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Genetic Linkage

Final weeks to approval: NIH’s Anthony Fauci and FDA’s Peter Marks on what’s ahead before we can expect a safe COVID vaccine

As tens of thousands of people participate in phase 3 clinical trials on COVID-19 vaccine candidates, the focus is turning to the approval process: Will the approved vaccines be safe and effective? For how long? Has politics been injected into the process?

 

To reassure the public that the checks and balances that regulatory agencies have always had in place will prevail, Anthony Fauci, MD, Director of the National Institute of Allergy and Infectious Diseases, and Peter Marks, MD, PhD, director of the FDA's Center for Biologics Evaluation and Research, discussed the current state of the science with Howard Bauchner, MD, at JAMA Live Q+A webinars for the media on September 25 and October 5.

 

Their comments interweaved into a compelling narrative is like visiting with two scientific maestros.

 

To continue reading, go to Genetic Literacy Project, where this post first appeared.

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A Drug Trio for COVID-19: Precedents in Cystic Fibrosis, HIV/AIDS, and Hepatitis C

(University of Washington Medicine)

Teaming treatments has long been a strategy to quell cancer, override mutations, and fight viruses. Will that be a winning strategy against SARS-CoV-2, the virus that causes COVID-19?

 

Surgery, chemo, and radiation are the traditional triple-punch against cancer, with more recent targeted therapies moving to the frontline. The same road has unfolded for cystic fibrosis (CF).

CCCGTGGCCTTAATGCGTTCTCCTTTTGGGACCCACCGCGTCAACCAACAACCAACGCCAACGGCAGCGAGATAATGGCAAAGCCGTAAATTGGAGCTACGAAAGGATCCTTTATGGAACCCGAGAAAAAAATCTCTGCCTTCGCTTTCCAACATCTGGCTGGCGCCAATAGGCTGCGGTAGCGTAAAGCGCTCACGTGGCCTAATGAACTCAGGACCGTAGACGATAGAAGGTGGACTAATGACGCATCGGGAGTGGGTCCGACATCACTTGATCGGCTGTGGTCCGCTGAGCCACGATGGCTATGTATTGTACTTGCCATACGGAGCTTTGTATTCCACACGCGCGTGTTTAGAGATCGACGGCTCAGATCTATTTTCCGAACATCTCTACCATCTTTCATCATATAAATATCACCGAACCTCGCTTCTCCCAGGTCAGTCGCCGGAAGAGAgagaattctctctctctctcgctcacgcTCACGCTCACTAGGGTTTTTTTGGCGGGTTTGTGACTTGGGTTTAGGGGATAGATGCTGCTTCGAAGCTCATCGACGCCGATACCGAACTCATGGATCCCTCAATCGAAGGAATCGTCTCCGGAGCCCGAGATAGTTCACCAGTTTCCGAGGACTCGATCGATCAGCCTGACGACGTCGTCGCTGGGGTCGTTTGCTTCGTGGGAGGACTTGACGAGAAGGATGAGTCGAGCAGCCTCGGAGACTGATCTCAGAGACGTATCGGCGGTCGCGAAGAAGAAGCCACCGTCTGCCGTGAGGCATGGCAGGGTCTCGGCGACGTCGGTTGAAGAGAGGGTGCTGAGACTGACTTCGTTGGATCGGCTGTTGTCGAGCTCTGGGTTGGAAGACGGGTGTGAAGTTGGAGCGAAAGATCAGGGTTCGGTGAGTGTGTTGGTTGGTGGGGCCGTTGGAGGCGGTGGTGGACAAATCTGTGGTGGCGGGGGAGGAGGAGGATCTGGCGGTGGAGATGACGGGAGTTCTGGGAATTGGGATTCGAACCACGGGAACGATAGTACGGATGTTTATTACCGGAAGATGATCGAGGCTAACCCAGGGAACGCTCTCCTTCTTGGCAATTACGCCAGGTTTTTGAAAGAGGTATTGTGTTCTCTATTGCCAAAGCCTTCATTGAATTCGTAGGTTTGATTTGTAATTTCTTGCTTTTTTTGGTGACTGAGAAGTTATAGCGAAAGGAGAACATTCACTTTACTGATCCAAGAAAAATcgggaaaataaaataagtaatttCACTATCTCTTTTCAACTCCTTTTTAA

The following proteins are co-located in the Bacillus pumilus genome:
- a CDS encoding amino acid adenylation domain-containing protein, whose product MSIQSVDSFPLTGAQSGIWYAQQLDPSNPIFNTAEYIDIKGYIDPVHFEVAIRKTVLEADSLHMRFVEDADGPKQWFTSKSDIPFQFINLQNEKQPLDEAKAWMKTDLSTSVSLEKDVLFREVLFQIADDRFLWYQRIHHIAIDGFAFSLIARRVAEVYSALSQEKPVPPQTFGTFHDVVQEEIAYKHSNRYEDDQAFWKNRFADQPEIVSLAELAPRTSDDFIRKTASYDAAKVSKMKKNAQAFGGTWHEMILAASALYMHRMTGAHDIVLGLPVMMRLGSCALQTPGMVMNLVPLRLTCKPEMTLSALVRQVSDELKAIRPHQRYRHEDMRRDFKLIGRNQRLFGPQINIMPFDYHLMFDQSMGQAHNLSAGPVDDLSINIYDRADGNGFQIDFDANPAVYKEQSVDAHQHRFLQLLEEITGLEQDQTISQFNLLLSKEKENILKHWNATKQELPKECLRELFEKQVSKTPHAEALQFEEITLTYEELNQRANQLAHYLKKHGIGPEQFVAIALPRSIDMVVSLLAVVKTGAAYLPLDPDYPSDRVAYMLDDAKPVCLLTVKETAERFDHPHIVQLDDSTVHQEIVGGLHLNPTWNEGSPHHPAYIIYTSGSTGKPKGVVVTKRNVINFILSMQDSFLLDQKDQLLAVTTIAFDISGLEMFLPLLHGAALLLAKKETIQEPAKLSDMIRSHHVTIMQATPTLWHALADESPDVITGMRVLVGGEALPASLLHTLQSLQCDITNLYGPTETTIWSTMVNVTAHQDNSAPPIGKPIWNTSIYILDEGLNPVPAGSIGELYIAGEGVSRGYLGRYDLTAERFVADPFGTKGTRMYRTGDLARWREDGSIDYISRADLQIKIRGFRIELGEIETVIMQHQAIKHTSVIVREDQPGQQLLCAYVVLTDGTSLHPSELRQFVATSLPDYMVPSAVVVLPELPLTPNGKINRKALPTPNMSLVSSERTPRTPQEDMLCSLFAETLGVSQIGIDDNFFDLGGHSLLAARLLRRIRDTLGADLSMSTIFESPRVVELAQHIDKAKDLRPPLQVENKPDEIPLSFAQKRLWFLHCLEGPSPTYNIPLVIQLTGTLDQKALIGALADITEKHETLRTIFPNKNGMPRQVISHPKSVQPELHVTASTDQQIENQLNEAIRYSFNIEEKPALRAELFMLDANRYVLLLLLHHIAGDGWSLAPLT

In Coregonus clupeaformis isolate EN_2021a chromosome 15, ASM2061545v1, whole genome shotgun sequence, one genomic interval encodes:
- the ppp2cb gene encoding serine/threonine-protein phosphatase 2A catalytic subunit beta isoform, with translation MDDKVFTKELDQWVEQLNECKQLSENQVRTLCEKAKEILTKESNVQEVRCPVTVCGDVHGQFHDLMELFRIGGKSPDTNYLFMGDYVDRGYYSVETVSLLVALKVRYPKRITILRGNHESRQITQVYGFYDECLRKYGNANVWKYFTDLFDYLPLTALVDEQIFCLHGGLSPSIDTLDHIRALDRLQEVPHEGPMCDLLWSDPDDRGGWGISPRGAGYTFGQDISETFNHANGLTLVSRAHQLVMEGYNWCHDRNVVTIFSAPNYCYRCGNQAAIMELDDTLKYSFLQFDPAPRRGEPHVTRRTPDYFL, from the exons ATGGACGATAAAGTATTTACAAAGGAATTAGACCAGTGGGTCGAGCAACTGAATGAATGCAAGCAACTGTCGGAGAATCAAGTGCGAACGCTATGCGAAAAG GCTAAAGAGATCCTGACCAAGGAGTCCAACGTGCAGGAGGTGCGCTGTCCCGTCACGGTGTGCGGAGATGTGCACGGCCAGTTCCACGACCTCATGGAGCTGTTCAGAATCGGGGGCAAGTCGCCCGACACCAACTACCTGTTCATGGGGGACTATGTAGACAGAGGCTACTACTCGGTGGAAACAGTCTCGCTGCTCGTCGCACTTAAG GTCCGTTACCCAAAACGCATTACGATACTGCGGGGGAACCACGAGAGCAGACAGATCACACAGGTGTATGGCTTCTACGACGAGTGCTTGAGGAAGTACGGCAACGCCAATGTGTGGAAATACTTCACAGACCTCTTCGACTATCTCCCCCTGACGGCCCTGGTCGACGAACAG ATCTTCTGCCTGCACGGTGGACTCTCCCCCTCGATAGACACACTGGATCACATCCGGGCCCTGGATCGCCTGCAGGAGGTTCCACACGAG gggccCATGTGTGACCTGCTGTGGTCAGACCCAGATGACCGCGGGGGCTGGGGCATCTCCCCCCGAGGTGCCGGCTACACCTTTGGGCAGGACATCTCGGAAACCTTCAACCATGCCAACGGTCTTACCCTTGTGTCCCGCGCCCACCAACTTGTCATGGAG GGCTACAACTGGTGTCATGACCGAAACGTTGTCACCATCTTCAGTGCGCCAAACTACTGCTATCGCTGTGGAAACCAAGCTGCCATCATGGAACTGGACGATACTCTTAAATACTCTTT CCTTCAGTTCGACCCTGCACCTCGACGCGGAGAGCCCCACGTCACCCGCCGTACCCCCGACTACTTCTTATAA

Fixing Errant Ion Channels

 

The first treatments for CF were simple: pounding on the chest to dislodge sticky mucus, sprinkling digestive enzymes on applesauce, and using old drugs to combat inflammation and infection.

 

The new CF drugs that have revolutionized treatment for most patients are small molecules that interact with the malformed ion channels that lie behind the disease. The channels are tiny tubes built of cells festooned with proteins that regulate the balance of water and salts in many body parts – hence the diverse symptoms of breathing difficulty, poor fat digestion, salty sweat, lung infections, and male infertility.

 

The new drugs work in three related ways.

 

To continue reading, go to my blog DNA Science, where this post first appeared. 

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Long-Awaited Drug for Alkaptonuria (AKU), the First “Inborn Error,” On the Way to Approval in Europe

The European Medicines Agency has just recommended extending use of an existing drug, nitisinone (Orfadin), to treat alkaptonuria (AKU). AKU holds a special place in the history of genetics as the first "inborn error of metabolism" described. It affects one in 250,000 to one in a million people.

 

The route to impending approval took two decades, illustrating factors that make the quest to discover, develop, and deliver a treatment for a very rare disease so challenging. There's no "Operation Warp Speed" for the rare disease community. Sometimes there aren't even enough participants to carry out a clinical trial that is controlled, relying instead on comparisons to the natural history of a disease, or enrolling one patient at a time in an "N+1" study.